What is an SSL certificate? A definition + FAQs answered


What is an SSL certificate, and why does it matter? An SSL certificate authenticates a website’s identity and enables an encrypted connection. Learn more about this security feature and how it helps prevent cybercriminals from stealing your data.

An SSL certificate is a type of digital certificate that provides authentication for a website and enables an encrypted connection. Short for Secure Sockets Layer, SSLs communicate to web users that a connection is safe and secure. When a website holds an SSL certificate, a padlock icon appears on the left side of the URL address bar signifying that the connection is secure. Additionally, sites will display an “HTTPS” address instead of an “HTTP” address.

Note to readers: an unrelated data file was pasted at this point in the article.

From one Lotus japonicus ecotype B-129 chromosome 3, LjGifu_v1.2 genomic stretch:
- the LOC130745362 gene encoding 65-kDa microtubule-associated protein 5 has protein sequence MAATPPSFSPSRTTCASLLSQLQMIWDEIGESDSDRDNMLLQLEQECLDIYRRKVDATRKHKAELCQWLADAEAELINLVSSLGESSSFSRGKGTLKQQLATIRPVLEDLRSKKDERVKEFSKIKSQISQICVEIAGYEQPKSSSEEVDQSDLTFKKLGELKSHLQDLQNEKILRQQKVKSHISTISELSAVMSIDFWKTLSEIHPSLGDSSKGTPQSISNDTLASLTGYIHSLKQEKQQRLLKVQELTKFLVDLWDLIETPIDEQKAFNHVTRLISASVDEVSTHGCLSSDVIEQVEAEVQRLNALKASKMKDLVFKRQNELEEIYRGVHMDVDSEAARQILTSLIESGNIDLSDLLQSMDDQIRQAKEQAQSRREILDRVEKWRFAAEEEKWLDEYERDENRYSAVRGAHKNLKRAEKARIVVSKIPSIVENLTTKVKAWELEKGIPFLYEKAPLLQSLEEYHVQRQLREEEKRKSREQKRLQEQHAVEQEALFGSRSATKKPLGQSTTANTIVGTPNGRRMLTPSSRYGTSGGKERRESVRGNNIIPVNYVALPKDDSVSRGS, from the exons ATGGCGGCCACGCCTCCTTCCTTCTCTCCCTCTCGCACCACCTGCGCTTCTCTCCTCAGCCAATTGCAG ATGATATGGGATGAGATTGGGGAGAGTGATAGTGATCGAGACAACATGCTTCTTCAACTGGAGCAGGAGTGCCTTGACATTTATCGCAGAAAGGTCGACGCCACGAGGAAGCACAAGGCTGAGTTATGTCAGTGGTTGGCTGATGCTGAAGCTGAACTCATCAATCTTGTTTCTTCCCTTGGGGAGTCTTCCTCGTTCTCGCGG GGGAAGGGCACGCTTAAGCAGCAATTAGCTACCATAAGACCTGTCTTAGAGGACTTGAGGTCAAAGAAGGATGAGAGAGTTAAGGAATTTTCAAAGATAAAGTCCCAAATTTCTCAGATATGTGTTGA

In order to receive an SSL certificate, the web service host must demonstrate ownership of the domain to the certificate authority at the time of certificate issuance. This authentication process is much like sealing a letter in an envelope before sending it through the mail.  

Secure websites help web users protect their sensitive information, like credit card or Social Security numbers. Today’s digital citizens face many emerging threats, and making sure the websites you visit are secure is one important way you can protect your information.

What is an SSL certificate used for? 

SSL is used to secure information between a web visitor and the site. It is commonly used on e-commerce sites and pages that require users to submit personal or credit card information.

Since researchers predict e-commerce will make up 17 percent of all U.S. retail sales by 2022, there is a growing need for both web users and webmasters to keep sites secure.

By ensuring that all data passed between the two parties remains private and secure, SSL encryption can help prevent hackers from stealing private information such as: